I rang the manager of The Clash , a political punk rock group, because there had been a suggestion from the BBC Television Community Programme Unit that I have a four-minute discussion with the group. I have grave doubts about a Cabinet Minister appearing with a punk rock group, given what the media would make it, and he agreed with me that four minutes was not enough for a serious discussion. But what he said was interesting. The Clash are apparently very popular with working-class youngsters who don't find anything in our popular culture that meets their needs or reflects their feelings. He told me the group were not really concerned with being commercial and refused a lot of television because it put them into an artificial setting when they were really a live group. They were popular in Sweden, France and Yugoslavia. He said that to get any attention at all you had to be absolutely bizarre, but to understand what The Clash were trying to say you had to work really hard because the lyrics were in pidgin French."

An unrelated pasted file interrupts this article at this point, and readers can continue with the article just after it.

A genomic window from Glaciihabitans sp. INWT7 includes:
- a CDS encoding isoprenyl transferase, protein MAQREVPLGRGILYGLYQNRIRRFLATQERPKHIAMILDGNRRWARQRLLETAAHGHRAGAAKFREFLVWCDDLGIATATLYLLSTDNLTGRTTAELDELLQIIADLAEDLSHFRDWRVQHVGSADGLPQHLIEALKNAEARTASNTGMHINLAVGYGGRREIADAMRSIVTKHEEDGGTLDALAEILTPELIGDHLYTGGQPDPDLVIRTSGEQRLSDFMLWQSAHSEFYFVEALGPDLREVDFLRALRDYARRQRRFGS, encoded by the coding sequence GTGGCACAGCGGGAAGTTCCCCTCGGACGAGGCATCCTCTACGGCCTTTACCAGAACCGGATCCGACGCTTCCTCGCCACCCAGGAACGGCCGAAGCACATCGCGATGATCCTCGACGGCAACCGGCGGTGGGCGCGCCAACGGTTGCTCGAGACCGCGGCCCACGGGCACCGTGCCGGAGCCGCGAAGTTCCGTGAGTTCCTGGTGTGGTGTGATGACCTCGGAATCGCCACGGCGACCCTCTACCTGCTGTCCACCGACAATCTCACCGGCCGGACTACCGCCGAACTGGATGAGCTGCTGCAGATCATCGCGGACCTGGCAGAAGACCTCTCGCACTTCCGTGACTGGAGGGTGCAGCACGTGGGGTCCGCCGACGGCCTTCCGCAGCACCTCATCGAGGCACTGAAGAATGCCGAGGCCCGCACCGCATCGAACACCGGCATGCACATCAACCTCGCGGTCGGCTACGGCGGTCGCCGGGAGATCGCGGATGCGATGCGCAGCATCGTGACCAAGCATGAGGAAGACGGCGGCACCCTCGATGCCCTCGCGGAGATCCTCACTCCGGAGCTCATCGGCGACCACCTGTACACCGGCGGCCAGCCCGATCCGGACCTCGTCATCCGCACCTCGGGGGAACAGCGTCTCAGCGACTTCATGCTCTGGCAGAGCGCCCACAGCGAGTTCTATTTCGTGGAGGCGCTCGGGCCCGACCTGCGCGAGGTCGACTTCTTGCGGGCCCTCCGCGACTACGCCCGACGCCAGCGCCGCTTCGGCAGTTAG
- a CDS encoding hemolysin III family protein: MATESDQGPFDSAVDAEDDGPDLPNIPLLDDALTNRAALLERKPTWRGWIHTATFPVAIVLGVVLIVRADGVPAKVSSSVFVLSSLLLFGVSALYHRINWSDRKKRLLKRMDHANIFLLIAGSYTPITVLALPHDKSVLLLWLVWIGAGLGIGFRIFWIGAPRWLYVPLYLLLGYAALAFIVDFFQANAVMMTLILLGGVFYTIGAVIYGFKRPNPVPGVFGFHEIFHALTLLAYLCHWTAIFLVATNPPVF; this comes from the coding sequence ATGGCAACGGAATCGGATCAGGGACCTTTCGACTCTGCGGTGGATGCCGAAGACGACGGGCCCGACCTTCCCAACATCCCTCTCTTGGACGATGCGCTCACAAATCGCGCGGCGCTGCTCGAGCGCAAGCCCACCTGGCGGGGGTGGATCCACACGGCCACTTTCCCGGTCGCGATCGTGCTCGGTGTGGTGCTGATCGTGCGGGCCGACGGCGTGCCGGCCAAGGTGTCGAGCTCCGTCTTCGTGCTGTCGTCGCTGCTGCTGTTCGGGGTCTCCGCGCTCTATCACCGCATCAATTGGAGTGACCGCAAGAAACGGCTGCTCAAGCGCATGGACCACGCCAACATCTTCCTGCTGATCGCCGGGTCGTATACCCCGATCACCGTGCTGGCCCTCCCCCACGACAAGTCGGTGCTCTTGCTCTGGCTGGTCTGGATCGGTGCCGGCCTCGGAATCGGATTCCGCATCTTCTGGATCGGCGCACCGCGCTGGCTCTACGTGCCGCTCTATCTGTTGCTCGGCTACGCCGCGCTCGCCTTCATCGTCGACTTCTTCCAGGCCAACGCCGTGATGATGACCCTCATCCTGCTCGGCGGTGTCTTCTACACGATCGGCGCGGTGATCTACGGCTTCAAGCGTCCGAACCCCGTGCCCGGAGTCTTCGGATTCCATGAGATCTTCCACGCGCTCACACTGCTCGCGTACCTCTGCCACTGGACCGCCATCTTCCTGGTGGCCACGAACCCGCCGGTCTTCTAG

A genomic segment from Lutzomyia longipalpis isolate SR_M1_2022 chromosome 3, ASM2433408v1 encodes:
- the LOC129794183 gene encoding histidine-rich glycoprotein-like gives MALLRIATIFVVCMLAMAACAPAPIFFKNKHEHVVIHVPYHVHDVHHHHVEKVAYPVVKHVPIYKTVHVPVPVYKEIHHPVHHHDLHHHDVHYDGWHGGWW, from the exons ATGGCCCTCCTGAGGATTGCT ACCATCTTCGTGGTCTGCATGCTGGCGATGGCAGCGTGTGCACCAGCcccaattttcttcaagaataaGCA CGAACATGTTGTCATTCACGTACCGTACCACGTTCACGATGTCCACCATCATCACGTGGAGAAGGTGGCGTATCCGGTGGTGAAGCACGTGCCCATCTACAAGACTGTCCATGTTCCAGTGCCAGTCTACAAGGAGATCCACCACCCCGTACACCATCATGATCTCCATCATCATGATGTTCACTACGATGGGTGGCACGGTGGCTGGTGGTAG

Tony Benn, Conflict of Interest: Diaries 1977-80, p.268